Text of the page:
Today’s second most viewed article in Newsweek is an interview with Steven Weinberg about what we’ll learn at the LHC. Unfortunately it almost immediately turns into a discussion about religion and is linked to on the Newsweek site as Will Physicists Find God? The interviewer wants to know whether the Nobelist will be willing to reconsider his well-known atheism based on what is found at the LHC. Weinberg does a good job of answering these questions politely and sensibly. He gets a bit into philosophy of science, noting that the hypothesis of the existence of God is testable (in the same sense that string theory is testable), since thunderbolts coming out of the sky and striking atheists dead would give strong evidence that He (or She) exists.
Sean Carroll, quoting from a book by David Deutsch on parallel universes, attacks Weinberg as not understanding how science works in a blog posting about Science and Unobservable Things, and in a discussion with John Horgan at Bloggingheads entitled Cosmic Bull Session. He specifically is critical of a claim by Weinberg that “the important thing is to be able to make predictions”, arguing that such a statement is “going a bit too far.”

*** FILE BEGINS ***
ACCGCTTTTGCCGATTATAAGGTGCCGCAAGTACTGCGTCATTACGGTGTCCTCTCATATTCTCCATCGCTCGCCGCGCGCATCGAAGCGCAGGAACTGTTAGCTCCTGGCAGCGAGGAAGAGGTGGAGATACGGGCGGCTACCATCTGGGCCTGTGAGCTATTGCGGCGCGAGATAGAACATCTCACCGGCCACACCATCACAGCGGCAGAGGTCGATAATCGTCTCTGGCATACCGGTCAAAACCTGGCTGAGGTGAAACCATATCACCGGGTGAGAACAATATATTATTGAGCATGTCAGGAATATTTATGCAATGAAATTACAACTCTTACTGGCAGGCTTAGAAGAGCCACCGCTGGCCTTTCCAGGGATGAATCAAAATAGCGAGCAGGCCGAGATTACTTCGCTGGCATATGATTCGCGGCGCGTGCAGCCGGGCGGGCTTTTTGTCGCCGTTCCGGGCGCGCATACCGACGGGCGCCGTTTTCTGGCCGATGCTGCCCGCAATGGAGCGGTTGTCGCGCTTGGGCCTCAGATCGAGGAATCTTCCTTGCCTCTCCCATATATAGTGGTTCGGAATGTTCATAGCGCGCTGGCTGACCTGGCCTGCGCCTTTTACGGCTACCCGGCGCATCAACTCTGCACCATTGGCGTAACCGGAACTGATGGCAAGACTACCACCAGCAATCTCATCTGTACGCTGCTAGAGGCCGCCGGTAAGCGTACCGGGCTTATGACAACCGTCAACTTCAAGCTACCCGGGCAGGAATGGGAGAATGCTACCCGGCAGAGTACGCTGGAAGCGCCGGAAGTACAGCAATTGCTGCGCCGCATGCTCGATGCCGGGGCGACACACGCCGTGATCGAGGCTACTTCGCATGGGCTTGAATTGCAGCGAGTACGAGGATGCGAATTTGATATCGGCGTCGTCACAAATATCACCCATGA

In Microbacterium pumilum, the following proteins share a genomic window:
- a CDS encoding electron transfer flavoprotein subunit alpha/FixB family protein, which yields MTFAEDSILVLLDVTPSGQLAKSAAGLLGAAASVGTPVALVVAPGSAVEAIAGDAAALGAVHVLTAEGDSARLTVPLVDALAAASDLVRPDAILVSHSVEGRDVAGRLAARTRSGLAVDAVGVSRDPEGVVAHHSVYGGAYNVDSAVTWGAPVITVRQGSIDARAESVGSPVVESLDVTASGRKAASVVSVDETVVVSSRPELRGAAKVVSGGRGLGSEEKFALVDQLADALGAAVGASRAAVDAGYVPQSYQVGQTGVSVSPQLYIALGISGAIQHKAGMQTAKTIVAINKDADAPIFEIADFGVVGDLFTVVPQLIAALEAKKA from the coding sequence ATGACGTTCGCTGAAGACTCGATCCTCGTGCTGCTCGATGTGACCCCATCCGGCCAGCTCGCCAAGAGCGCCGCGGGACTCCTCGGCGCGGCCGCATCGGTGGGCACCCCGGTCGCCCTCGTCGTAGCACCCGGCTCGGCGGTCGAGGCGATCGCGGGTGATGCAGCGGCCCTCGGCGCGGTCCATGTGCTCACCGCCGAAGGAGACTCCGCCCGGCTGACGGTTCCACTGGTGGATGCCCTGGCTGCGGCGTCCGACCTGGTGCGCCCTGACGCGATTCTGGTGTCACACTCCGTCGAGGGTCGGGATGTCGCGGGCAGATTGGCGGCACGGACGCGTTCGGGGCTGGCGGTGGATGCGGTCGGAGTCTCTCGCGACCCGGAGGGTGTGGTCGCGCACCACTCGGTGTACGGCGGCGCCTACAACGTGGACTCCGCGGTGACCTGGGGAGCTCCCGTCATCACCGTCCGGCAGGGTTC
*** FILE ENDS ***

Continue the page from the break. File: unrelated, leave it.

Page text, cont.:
This month’s Discover magazine has a cover story on theories of what happened before the Big Bang. The article begins with St. Augustine speculating on what God was doing before the first day of creation, then moves to discuss the work of several modern “cosmology heretics”. The discussion doesn’t include the work of the Bogdanovs, but does cover three such theories, from Steinhardt and Turok, Carroll and Chen, and Barbour, ending up with a discussion of the crucial problem of testability of such theories. Steinhardt and Turok are rather concerned about this, and point to one negative prediction (shared by many cosmological models) that they can make: effects of gravitational waves will not be seen in the CMB polarization. Carroll and Barbour on the other hand don’t seem to have a problem with not being able to predict anything, with Barbour described explicitly as having “no way to test his concept of Platonia.”
For more recent research on the multiverse, see philosopher Klaas Kraay’s Theism and the Multiverse, where he argues that:
theists should maintain that the world God selects is a multiverse. In particular, I claim that this multiverse includes all and only those universes which are worth creating and sustaining. I further argue that this multiverse is the unique best of all divinely-actualizable worlds.